Online reputation management by force
What is online reputation management by force?
In order to take control of their online reputation management some organisations have tried to stop negative comments being made about them on the net.
The idea is that, as part of your terms and conditions, you state that any person who buys your product, uses your service, etc. is not allowed to say anything negative about you.
This is known as a non-disparagement clause and usually involves a financial penalty should the user write anything critical of you or your business.
Alternatively a copyright clause can be inserted stating that the you own any text the customer writes about you or your business. If the text is critical you can then demand ownership rights which in turn would allow you to remove the content.
Non-disparagement clause example: kleargear.com
kleargear.com have shown how such an approach can severely backfire when they attempted to impose a fine on a Jen Palmer $3,500 for writing a negative review on Ripoff Report.
The idea that a company could muzzle freedom of speech outraged the internet community and Kleargear's inability to manage the backlash makes this probably one of the worst online reputation management disasters of modern times.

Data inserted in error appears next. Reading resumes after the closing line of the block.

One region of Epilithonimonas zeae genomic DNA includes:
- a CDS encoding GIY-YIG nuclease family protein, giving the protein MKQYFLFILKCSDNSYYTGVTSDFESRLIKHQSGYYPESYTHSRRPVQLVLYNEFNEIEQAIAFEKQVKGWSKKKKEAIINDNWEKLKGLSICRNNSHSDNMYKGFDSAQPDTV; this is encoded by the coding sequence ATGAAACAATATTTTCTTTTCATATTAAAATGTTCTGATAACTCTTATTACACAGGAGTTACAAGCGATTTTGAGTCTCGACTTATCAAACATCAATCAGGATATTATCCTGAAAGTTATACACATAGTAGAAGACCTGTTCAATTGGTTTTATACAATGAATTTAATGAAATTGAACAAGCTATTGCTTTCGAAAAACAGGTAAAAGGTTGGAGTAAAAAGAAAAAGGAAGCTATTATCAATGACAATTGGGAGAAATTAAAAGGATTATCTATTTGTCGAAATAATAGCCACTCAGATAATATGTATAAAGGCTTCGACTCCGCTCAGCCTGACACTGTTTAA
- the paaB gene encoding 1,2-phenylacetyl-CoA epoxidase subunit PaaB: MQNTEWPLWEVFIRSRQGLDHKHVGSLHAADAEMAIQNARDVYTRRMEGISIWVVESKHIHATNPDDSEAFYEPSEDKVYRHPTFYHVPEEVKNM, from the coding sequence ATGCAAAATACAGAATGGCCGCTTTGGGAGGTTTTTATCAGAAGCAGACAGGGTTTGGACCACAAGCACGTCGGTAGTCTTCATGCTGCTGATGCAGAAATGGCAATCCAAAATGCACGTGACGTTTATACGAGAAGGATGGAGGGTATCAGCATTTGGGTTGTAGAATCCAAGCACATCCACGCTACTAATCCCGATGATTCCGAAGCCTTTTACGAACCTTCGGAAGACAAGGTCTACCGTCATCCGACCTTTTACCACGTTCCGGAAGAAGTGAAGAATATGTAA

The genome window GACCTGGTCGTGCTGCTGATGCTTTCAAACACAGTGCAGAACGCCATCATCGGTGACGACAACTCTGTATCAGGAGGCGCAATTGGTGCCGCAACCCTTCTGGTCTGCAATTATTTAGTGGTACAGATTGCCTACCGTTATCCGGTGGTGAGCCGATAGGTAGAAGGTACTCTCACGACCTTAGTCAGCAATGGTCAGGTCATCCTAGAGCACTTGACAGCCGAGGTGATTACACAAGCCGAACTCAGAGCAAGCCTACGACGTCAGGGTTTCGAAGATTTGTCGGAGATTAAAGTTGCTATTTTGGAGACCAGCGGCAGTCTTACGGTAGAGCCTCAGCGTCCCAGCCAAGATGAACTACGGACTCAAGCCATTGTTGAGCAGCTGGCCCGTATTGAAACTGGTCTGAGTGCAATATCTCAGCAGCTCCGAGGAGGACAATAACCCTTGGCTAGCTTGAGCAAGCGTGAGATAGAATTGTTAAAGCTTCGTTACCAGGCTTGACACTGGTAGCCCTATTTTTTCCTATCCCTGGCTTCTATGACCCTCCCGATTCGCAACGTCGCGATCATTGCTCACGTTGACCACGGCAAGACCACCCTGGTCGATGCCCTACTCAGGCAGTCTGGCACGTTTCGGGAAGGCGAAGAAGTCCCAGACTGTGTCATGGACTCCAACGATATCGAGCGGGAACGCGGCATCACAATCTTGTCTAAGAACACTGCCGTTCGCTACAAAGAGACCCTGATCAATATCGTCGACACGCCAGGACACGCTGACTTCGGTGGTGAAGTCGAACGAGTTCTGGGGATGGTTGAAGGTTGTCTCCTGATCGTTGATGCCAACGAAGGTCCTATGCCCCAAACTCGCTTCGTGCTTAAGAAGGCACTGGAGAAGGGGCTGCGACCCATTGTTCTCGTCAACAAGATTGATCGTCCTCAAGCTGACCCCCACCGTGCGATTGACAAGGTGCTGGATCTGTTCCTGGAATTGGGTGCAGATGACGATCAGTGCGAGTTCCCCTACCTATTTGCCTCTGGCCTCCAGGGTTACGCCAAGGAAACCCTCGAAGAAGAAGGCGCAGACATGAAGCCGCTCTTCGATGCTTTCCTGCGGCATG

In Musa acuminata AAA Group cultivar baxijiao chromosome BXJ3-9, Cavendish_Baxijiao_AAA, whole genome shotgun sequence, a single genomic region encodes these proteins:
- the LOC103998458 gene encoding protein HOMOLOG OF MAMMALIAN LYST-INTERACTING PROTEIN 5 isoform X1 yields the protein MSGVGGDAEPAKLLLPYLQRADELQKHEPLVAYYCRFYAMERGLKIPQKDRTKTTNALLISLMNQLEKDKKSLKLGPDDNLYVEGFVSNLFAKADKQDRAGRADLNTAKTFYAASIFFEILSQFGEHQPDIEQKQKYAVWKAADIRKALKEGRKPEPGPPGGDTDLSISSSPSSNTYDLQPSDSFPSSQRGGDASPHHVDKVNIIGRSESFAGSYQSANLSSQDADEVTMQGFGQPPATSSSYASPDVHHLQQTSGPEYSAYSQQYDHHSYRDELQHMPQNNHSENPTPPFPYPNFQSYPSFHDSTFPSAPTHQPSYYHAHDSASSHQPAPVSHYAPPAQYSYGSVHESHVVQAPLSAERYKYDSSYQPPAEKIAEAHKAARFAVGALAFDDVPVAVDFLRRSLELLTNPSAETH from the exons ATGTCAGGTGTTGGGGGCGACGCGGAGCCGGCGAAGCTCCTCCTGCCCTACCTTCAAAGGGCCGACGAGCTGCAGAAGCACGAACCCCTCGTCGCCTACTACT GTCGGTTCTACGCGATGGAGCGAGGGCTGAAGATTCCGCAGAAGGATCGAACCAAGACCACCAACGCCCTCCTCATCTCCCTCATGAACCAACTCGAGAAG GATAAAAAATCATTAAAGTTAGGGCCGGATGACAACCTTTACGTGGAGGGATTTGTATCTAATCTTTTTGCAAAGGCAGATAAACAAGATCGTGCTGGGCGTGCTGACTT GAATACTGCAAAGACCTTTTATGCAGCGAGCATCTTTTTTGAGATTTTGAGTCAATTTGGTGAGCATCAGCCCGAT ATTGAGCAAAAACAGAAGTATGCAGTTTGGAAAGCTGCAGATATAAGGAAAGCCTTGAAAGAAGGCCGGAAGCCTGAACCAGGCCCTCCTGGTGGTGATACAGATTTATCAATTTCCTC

Kleargear had to shut down their Social Media pages (Facebook and Twitter) in the face of furious attacks but their real disaster is in their rankings. As of January 2014 a Google search for the brand name "Kleargear" bought up their home page as the #1 result and 9 other results from blogs and other websites lambasting their approach.
The company claimed a turnover of $40 million and for a business of this size they would normally be spending hundreds of thousands protecting their brand name and general rankings on the web.
In this case, for the sake of $3,500, they have devastated their online reputation.
It's worth noting, however, that Kleargear had been doing this for quite some time and getting away with it along with several other practices where the customer could be fined if they did not "behave".
For more information on the case see this article on techdirt.com.
Copyright clause example: Dr. Stacy Makhnevich
But Kleargear are not the first or the only organisation to attempt online reputation management by force. In Lee v. Makhnevich a patient wrote a negative review about his dentist on Yelp! and was threatened, by the dentist, with a lawsuit in excess of $100,000.
The backlash for Dr Stacey Makhnevich has resulted in her being forced to close her business in New York and quite literally go on the run.
As of early 2014 neither cases have been conclusively settled in court and will undoubtedly be watched closely. However the damage both business have done to themselves is far greater than the financial burdens any court might place upon them.
In summary, if you are thinking of managing your online reputation by force ... don't!